Tuesday, May 20, 2008

The S60 Road Warrior, Part 1: Finding my way around

You could be travelling in a different city each week or just exploring your own city, a GPS is a valuable tool to help you find your way. Just last week I used it to find a detour to avoid an accident on my way to Yankee stadium and find a close parking lot to the stadium.

Unlike the "GPS" pushed by your wireless carrier for phones that clearly do not have GPS (Motorola RAZR and first generation Apple iPhone) and rely on triangulation of cellular towers, a real GPS relies on a clear view to the sky to connect to a GPS satellite to give you your position accurate to within a few meters (accuracy depends on your GPS receiver). Moreover, a real GPS does not need to use cellular data if you have the right map software and maps already installed.

Most of Nokia's recent S60 include a GPS receiver but if it doesn't, you can always get a bluetooth GPS receiver and pair your S60 phone to it. The benefit to having a bluetooth GPS is that your handset's battery is not drained as quickly. But you have one more thing to carry and that's one more thing you;re likely to forget to bring when you really need it. There were a few times I was lost in New York City and relied on my GPS to find my way back to the hotel.

A couple years ago I plotted my trips on paper maps. With the advent of the Internet and MapQuest/Google Maps, I plotted my trips online and printed out the directions. But now with a GPS, I can jump into my car and plot an address or place of interest onto a map program.

Unlike the GPS products you buy from BestBuy or Fry's, S60 phones don't usually come with maps pre-installed onto the phone or memory card. You may also need to download the map software and install it to the phone. It's a little more complicated than buying a dedicated GPS but you the flexibility to choose the map program.

With each mapping program comes pros and cons so it's important to evaluate each one before purchasing. The most common mapping programs available for S60 and support Nokia's internal GPS in North America are Nokia Maps, Garmin XT, and Google Maps. Here is a brief list of pros and cons of each before I going into detail on how to get them set up on your phone:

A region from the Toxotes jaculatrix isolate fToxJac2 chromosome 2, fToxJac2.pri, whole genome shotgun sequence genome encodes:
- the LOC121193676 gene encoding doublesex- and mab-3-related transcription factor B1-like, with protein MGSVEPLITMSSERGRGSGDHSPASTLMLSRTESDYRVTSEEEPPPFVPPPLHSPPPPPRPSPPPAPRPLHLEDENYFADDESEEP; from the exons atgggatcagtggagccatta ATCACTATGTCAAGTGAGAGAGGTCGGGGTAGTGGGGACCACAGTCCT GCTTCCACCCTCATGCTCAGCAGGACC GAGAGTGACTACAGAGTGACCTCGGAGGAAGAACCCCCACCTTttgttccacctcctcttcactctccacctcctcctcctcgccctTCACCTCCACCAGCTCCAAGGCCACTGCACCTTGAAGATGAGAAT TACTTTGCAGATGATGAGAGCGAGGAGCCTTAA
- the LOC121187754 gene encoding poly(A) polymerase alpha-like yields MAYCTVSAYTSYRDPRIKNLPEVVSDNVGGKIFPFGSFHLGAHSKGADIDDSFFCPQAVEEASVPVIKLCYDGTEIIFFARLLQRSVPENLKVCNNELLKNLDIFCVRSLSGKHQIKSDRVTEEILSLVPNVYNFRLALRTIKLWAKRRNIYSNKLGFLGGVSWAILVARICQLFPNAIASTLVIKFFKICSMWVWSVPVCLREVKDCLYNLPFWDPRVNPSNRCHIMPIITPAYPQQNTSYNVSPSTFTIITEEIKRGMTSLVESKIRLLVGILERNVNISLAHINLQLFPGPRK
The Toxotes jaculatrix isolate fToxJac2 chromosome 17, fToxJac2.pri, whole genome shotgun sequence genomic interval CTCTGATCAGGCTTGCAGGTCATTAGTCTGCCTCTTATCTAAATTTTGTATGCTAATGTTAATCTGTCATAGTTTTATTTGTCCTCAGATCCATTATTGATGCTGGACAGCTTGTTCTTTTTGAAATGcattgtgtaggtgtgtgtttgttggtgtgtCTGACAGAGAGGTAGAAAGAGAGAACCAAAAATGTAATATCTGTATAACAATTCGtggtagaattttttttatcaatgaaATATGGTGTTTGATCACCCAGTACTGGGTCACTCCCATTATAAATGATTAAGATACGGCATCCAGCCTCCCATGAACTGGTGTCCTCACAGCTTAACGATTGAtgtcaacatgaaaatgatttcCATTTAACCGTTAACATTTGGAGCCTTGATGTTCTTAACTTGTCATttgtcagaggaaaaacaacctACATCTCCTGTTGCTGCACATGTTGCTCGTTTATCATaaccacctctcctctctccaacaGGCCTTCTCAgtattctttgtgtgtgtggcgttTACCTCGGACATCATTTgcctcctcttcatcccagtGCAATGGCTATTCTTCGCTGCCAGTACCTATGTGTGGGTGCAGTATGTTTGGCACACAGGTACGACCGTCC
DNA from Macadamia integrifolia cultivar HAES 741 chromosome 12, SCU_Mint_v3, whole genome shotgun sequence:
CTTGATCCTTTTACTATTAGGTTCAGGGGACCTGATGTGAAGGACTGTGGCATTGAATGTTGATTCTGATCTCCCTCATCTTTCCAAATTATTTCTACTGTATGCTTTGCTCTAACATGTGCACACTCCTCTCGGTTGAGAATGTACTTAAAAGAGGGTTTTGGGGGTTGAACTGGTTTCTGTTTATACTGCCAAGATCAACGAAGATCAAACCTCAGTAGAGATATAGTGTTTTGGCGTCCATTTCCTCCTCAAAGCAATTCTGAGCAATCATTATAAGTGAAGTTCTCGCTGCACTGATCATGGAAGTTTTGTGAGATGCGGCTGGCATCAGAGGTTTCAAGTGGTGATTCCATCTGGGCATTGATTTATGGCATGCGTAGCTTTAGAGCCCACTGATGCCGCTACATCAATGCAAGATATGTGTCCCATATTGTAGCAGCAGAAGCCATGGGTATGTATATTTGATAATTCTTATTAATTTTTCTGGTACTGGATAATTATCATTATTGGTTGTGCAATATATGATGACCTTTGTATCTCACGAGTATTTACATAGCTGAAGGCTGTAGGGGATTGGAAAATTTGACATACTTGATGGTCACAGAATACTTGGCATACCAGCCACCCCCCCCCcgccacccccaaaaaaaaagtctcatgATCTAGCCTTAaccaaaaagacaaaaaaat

Nokia Maps 1.0
Pro: Usually installed by default. Installable over the air. maps are free, maps can be downloaded over the air (wifi or data)

Con: Turn by turn navigation is charged by subscription. Pay for Points of Interest (POI) guides that are not up to date for North America. Pre-loading of maps requires a data cable. If you choose to install maps from your computer, Nokia Maps needs an Internet connection to download the maps from Nokia's servers.

Garmin XT 4.10.80
Pro: Same software you find on dedicated GPS devices from Garmin. Decent list of Points of Interest (POI) included with maps.

Con: Complicated install if you deviate from the suggest method. High initial cost. Need to pay for maps. Maps must be pre-loaded.

Google Maps 2.0.14
Pro: Simple install instructions. Installable over the air. ability to see satellite view, always up to date. Points of Interest (POI) comes from Google. Can be used with GPS with limited accuracy.

Con: Relies on data, slow to load maps depending on your data connection. No voice turn by turn navigation.

There are two more major map software for S60, but Wayfinder doesn't support Nokia's internal GPS and TomTom just released 6.02 to support it. I haven't a chance to test out TomTom.

I was going to write about all three map software in one blog entry but it quickly got too long so I'll blog about each one in an individual blog entry. Stay tuned!

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